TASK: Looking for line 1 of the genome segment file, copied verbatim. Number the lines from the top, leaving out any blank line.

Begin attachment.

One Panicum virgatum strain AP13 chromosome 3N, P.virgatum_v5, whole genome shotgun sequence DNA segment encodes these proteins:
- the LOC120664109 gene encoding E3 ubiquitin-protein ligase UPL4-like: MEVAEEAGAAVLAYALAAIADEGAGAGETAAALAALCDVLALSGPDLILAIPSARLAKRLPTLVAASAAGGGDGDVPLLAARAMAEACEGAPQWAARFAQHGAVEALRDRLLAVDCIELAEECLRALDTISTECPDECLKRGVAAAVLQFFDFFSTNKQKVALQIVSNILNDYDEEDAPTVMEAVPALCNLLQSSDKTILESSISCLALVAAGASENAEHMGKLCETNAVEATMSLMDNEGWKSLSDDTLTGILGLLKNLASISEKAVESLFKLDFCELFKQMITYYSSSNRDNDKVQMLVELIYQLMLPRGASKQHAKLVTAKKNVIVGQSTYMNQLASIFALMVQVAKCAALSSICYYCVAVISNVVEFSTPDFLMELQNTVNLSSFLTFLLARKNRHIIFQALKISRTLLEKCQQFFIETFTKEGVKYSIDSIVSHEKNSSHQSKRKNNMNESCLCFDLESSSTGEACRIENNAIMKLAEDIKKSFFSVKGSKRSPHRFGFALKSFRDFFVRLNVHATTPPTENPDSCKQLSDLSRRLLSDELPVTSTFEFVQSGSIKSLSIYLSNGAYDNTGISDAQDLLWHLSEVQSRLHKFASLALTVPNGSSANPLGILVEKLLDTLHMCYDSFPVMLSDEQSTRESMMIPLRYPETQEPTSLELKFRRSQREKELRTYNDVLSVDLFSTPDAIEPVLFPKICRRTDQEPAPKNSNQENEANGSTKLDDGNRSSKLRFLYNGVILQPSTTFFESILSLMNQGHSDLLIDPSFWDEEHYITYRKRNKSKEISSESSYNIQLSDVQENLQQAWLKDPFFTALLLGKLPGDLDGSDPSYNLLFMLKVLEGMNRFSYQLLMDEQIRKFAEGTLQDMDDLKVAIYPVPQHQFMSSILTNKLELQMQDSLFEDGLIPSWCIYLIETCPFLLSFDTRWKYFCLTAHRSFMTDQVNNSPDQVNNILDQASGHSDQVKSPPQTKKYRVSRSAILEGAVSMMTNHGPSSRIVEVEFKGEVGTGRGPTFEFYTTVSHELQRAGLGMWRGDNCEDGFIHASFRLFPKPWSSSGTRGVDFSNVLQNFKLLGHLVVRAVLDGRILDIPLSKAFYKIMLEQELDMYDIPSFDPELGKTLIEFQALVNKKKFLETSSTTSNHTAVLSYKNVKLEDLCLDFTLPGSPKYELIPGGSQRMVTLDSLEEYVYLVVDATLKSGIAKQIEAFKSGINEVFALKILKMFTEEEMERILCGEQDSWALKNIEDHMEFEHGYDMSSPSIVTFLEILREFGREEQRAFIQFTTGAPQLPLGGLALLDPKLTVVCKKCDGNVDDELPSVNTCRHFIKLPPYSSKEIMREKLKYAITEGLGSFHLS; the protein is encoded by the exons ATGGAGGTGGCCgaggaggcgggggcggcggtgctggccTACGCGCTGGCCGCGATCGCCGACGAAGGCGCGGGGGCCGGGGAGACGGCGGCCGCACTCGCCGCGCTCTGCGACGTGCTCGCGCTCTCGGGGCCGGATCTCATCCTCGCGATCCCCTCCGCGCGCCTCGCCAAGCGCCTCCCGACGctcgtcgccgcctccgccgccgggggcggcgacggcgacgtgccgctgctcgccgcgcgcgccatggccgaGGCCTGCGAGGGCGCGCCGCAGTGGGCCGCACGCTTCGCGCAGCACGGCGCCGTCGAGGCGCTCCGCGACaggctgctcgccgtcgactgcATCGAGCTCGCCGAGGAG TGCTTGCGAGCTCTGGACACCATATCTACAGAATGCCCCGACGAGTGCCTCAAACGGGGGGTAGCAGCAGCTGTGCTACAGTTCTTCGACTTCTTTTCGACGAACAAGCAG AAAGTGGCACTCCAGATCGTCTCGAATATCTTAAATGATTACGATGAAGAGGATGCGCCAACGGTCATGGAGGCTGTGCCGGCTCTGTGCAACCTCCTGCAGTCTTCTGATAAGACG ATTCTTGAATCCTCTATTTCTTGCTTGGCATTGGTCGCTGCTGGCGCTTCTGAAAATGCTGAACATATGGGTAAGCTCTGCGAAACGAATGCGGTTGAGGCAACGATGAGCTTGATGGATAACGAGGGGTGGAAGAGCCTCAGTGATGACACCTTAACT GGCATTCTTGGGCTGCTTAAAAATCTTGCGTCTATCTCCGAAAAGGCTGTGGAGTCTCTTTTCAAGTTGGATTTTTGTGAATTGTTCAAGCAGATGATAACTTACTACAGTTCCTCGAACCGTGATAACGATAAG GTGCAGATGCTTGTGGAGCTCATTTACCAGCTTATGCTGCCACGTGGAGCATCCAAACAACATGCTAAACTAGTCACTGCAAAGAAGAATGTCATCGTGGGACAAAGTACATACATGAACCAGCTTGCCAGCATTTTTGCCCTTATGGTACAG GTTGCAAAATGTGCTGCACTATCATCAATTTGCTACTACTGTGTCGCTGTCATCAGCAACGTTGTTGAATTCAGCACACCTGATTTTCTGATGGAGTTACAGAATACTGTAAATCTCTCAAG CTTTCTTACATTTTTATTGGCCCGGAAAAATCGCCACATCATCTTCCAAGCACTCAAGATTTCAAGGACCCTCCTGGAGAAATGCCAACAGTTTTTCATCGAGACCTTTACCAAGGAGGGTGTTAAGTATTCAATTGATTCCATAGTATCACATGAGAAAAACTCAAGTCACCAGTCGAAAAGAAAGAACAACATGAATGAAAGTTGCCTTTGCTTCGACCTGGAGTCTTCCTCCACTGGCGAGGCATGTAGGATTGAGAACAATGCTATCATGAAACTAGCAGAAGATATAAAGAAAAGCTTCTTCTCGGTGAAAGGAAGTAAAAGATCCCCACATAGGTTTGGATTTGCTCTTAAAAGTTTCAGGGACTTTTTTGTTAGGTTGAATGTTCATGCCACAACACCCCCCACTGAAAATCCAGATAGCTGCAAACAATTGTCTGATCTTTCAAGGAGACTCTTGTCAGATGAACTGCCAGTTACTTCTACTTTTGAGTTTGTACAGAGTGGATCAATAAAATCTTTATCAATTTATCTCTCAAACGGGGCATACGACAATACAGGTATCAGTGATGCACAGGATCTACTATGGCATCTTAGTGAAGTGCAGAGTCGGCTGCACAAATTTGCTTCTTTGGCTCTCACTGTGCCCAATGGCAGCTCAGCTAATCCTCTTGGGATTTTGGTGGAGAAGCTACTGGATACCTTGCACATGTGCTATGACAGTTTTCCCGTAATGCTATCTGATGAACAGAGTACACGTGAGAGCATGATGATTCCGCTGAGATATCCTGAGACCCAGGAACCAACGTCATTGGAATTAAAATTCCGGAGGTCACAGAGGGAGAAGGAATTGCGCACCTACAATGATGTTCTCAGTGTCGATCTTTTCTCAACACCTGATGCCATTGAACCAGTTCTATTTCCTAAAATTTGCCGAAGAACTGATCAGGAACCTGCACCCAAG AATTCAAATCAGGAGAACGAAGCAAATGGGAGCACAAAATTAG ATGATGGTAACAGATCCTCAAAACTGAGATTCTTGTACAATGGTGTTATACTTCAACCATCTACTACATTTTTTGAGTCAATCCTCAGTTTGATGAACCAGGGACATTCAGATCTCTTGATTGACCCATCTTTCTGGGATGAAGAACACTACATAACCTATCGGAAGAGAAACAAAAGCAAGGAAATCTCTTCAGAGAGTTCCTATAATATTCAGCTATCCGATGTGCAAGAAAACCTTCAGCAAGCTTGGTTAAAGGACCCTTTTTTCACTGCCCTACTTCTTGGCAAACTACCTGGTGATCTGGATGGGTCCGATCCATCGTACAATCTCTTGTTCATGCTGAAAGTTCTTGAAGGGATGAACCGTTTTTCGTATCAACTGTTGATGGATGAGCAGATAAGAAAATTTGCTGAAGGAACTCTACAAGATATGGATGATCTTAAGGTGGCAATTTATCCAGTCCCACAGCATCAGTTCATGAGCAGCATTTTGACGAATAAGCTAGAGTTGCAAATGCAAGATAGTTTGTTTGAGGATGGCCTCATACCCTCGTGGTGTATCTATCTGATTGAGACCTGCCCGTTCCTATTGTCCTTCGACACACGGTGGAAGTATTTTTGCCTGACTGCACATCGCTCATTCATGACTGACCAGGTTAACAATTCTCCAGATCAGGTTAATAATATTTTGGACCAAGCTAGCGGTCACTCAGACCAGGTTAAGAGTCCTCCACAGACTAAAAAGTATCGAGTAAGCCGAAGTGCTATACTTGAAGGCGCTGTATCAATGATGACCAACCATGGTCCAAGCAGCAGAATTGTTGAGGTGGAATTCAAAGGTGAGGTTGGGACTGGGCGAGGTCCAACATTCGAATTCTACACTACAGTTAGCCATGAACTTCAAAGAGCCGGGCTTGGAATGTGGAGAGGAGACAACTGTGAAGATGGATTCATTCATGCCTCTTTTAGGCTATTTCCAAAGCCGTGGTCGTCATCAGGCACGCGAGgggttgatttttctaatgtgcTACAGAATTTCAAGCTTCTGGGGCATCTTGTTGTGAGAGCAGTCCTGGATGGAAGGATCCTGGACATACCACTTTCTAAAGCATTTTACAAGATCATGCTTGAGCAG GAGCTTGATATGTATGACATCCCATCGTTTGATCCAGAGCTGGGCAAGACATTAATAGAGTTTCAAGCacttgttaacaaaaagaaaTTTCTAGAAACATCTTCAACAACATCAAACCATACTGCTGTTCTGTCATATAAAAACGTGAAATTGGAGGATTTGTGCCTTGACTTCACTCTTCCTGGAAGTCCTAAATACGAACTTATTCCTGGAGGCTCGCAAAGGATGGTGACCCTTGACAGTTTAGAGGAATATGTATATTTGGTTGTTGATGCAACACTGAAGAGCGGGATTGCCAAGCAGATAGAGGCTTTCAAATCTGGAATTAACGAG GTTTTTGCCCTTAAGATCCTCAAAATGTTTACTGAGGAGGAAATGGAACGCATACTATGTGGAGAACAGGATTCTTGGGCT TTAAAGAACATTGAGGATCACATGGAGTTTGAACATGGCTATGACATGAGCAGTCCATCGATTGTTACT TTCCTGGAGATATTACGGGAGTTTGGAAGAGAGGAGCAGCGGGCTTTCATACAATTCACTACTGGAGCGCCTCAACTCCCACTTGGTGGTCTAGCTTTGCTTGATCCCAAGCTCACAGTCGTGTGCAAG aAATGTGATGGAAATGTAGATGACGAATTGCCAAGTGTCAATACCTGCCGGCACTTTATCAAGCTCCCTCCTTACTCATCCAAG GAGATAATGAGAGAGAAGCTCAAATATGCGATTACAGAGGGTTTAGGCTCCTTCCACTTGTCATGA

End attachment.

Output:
One Panicum virgatum strain AP13 chromosome 3N, P.virgatum_v5, whole genome shotgun sequence DNA segment encodes these proteins: